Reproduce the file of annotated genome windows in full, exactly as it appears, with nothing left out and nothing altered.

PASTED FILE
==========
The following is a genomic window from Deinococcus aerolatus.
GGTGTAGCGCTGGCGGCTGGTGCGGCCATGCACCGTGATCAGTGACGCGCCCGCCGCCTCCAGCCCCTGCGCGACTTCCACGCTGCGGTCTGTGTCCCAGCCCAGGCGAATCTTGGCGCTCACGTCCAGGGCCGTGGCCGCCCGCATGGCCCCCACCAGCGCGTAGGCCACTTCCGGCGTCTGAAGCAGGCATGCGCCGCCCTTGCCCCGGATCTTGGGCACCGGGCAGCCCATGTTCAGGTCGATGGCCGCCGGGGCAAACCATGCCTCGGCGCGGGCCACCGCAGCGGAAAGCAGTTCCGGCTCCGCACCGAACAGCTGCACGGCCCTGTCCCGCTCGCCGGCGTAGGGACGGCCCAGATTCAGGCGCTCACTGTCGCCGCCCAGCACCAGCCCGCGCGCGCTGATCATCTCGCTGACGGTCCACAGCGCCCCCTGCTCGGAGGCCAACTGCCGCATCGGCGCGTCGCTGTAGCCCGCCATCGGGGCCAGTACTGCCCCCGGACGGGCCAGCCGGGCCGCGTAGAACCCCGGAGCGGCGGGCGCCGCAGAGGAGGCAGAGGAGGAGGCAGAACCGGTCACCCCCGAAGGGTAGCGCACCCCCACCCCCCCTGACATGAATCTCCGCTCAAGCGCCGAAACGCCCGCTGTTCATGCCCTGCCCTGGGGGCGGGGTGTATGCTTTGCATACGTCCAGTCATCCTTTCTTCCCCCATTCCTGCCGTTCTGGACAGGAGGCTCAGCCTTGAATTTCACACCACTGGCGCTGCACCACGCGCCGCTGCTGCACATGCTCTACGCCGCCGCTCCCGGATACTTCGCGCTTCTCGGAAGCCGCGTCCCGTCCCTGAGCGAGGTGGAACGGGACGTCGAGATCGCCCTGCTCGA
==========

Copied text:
The following is a genomic window from Deinococcus aerolatus.
GGTGTAGCGCTGGCGGCTGGTGCGGCCATGCACCGTGATCAGTGACGCGCCCGCCGCCTCCAGCCCCTGCGCGACTTCCACGCTGCGGTCTGTGTCCCAGCCCAGGCGAATCTTGGCGCTCACGTCCAGGGCCGTGGCCGCCCGCATGGCCCCCACCAGCGCGTAGGCCACTTCCGGCGTCTGAAGCAGGCATGCGCCGCCCTTGCCCCGGATCTTGGGCACCGGGCAGCCCATGTTCAGGTCGATGGCCGCCGGGGCAAACCATGCCTCGGCGCGGGCCACCGCAGCGGAAAGCAGTTCCGGCTCCGCACCGAACAGCTGCACGGCCCTGTCCCGCTCGCCGGCGTAGGGACGGCCCAGATTCAGGCGCTCACTGTCGCCGCCCAGCACCAGCCCGCGCGCGCTGATCATCTCGCTGACGGTCCACAGCGCCCCCTGCTCGGAGGCCAACTGCCGCATCGGCGCGTCGCTGTAGCCCGCCATCGGGGCCAGTACTGCCCCCGGACGGGCCAGCCGGGCCGCGTAGAACCCCGGAGCGGCGGGCGCCGCAGAGGAGGCAGAGGAGGAGGCAGAACCGGTCACCCCCGAAGGGTAGCGCACCCCCACCCCCCCTGACATGAATCTCCGCTCAAGCGCCGAAACGCCCGCTGTTCATGCCCTGCCCTGGGGGCGGGGTGTATGCTTTGCATACGTCCAGTCATCCTTTCTTCCCCCATTCCTGCCGTTCTGGACAGGAGGCTCAGCCTTGAATTTCACACCACTGGCGCTGCACCACGCGCCGCTGCTGCACATGCTCTACGCCGCCGCTCCCGGATACTTCGCGCTTCTCGGAAGCCGCGTCCCGTCCCTGAGCGAGGTGGAACGGGACGTCGAGATCGCCCTGCTCGA